Maunaala, 1899.

ROYAL MAUSOLEUM

(THIS IMPOSING STRUCTURE STANDS ON AN ELEVATION PROMINENT IN THAT PORTION OF NUUANU CEMETERY ON THE WAIKIKI SIDE OF THE AVENUE. WITHIN WILL BE DEPOSITED THE REMAINS OF PRINCESS KAIULANI.)

WITHIN THE TOMB.

(This paper, February 16, 1891.)

On a beautiful lawn at the entrance of Nuuanu valley, overlooking this city, the harbor and ocean beyond, stands the Royal Mausoleum, erected by the Hawaiian Government, as the resting place of the remains of the Royal Family of Hawaii and a few of their greatest benefactors. It is built in the Gothic style of architecture, of concrete stone, with the lawn handsomely laid out with walks and studded with trees, the whole presenting from the avenue an attractive appearance.

A short distance to the left of the building is a vault, constructed mainly under ground, which has been named “The Kamehameha Tomb.” It was built some six or eight years ago, as it became necessary to provide some other place for the increasing number of coffins which had nearly filled the main building. A portion of the coffins have been transferred to this large and spacious tomb, thus relieving the main building, so that space is now provided for all the requirements of many years to come. Prior to the transfer of the remains of the kings to the present mausoleum, they were kept in a temporary mausoleum in the palace yard. In bold contrast with that rude structure, it is a credit to the nation that such a building has been erected for the purpose, and it will ever remain an ornament to the city, as long as it stands. Few people are aware how many coffins are deposited here. Including that of our late King Kalakaua, they number fifty. The following many not be a complete list of all whose remains are in the Royal Mausoleum, as the information has been obtained from several sources, nor have the dates when they died, been ascertained.

The body or bones of Kamehameha the Great are said to have been deposited in the caves near Kealakekua Bay, where those of other royal chiefs were laid, but as they have never been recognized, they still remain where first deposited. This accounts for his name not being in the list. He died May 8, 1791.

Kamehameha II died in London July 14, 1824.

Queen Kamamalu died in London July 8, 1824.

The above bodies were brought back to Honolulu by Lord Byron, commanding H. B. M. S. Blonde.

Queen Kaahumanu, wife of Kamehameha I, died June 5, 1832.

Kamehameha III, died Dec. 15, 1854.

Queen Kalama, wife of Kamehameha III, died September 20, 1870.

Kamehameha IV, died November 30, 1863.

Prince of Hawaii, son of the above, died August 27, 1862.

Queen Emma, wife of Kamehameha IV, died April 25, 1885.

Queen Kinau, wife of Gov. Kekuanaoa, died April 4, 1839.

Princess Victoria K. Kaahumanu, daughter of Kinau, died May 29, 1866.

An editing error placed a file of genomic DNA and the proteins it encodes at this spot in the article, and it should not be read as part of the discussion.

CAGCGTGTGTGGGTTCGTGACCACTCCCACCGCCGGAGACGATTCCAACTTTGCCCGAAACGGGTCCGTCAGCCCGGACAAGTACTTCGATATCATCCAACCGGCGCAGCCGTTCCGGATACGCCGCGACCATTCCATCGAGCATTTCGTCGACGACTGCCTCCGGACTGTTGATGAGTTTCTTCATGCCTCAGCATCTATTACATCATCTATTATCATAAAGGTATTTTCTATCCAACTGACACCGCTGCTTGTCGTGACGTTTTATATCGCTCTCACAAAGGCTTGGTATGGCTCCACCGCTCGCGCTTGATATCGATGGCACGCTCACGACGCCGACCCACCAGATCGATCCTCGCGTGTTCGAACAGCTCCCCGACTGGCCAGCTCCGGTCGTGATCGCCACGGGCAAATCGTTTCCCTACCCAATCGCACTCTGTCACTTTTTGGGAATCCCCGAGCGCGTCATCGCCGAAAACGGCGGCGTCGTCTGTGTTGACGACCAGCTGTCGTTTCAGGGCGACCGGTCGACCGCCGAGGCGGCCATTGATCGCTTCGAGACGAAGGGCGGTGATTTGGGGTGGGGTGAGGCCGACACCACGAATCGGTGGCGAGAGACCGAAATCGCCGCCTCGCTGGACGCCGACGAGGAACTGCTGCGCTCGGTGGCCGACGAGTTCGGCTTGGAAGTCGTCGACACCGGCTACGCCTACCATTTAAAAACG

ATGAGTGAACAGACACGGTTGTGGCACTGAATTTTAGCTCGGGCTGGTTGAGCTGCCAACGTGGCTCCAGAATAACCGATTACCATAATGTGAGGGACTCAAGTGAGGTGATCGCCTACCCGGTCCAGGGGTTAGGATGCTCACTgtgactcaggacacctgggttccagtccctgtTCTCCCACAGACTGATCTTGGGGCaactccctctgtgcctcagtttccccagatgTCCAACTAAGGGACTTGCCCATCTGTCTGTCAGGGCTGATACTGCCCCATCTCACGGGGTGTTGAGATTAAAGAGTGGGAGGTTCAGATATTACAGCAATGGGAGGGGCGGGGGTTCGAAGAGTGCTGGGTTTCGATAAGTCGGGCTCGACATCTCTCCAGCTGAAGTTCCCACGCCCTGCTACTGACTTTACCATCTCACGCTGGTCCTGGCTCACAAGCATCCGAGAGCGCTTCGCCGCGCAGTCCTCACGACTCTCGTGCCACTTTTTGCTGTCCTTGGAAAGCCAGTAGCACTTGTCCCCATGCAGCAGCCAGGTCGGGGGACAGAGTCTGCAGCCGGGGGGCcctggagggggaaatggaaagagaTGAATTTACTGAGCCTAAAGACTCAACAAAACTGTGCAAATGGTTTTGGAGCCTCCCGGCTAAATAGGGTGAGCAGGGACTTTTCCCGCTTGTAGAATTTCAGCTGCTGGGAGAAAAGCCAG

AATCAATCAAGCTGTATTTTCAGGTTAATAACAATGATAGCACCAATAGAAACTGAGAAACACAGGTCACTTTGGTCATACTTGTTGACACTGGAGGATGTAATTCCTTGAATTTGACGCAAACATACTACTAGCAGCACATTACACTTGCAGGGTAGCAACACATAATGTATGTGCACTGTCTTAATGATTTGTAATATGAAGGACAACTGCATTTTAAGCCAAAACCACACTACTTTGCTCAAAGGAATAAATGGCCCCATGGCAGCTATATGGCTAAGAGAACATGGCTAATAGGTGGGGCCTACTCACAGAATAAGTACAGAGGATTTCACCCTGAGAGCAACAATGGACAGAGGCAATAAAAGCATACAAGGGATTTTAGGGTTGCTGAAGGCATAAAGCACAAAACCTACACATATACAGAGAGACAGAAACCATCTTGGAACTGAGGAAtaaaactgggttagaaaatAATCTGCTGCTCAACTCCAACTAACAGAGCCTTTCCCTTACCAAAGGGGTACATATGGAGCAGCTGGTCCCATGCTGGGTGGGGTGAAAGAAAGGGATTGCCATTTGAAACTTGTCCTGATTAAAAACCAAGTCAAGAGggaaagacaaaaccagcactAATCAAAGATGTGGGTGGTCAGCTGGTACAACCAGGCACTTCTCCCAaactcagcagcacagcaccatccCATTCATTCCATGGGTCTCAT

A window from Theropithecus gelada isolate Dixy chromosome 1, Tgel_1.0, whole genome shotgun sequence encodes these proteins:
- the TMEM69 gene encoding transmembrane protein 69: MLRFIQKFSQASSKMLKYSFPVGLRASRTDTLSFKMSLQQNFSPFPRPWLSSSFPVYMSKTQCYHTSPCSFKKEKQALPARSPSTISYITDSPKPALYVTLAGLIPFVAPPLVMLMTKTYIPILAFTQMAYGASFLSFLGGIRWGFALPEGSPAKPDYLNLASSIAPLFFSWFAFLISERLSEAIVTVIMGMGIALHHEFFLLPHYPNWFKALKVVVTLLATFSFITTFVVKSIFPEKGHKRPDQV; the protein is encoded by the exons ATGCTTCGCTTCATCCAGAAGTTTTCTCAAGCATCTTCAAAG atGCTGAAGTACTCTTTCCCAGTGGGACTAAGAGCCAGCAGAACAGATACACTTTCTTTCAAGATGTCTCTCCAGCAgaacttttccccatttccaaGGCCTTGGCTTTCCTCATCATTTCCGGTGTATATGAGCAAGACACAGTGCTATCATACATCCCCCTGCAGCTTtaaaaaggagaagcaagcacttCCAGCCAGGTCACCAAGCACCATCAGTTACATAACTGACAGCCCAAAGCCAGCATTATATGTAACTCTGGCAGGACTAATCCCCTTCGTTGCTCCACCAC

Kamehameha V, died December 11, 1872.

Governor M. Kekuanaoa, died November 24, 1888.

Kamanele, daughter of Gov. Kuakini, died April 4, 1839.

A. Paki, father of Mrs. Bishop, died June, 1855.

L. Konia, wife of Paki and mother of Mrs. Bishop, died July 1848.

David, another brother of Kamehameha IV and V.

William Pitt Leleiohoku, died in 1848.

Keola, son of Governess of Hawaii.

Keaweaweula, infant son of Kamehameha III.

Liloa, an ancestor of the Kamehamehas.

Lonoikamakahiki, an ancestor of the Kalakaua family.

Mrs. Bernice Pauahi Bishop, died October 16, 1884.

Ruth Keelikolani, sister of Kamehameha IV and V, died May 24, 1883.

Kekauluohi, mother of Lunalilo, died June 7, 1845.

C. Kapaakea, father of Queen Liliuokalani.

Keohokalole, mother of Queen Liliuokalani.

Princess Miriam Likelike, wife of Hon. A. S. Cleghorn and sister of King Kalakau. Died February 2, 1887.

Keoni Ana (John Young) died July 18, 1837.

Namakaeha, a prominent chief.

Jane Kekela Young, daughter of John Young and mother of Queen Emma.

Kaiminaauao, sister of Queen Liliuokalani.

Kekaulike, sister of Queen Kapiolani.

Prince Keliiahonui, son of the above.

Haalilio, ambassador to London.

Peter Y. Kaeo, brother of Queen Emma.

William L. Lee, Chief Justice of Hawaii.

Robert C. Wyllie, Minister of Foreign Affairs.

Dr. T. C. B. Rooke, adopted father of Queen Emma.

Besides the above, the coffins of the following chiefs are said to be in the Mausoleum: Alapai, Naea, Kaeo, Lahiahi, Maikui, Kepookawelo, Nueu and Kakohe.

The remains of King William C. Lunalilo, and those of his father, Charles Kanaina, rest in the mausoleum, specially built for them, that stands at the right of the front entrance to Kawaiahao churchyard, near the corner of King and Punchbowl streets. Lunalilo died February 3, 1874. Kanaina died March 13, 1878.

———

The remains of Lunalilo and Kanaina have been removed from Kawaiahao to the royal mausoleum.

[The top article it seems was previously printed in the Hawaiian Gazette. Although they give the publication date as 2/16/1891, I have not found it. The note at the bottom seems to have been added later. I am not sure about the moving of Lunalilo and Kanaina to Maunaala.]

(Hawaiian Gazette, 3/10/1899, p. 1)

ROYAL MAUSOLEUM.

Hawaiian Gazette, Volume XXXIV, Number 20, Page 1. March 10, 1899.

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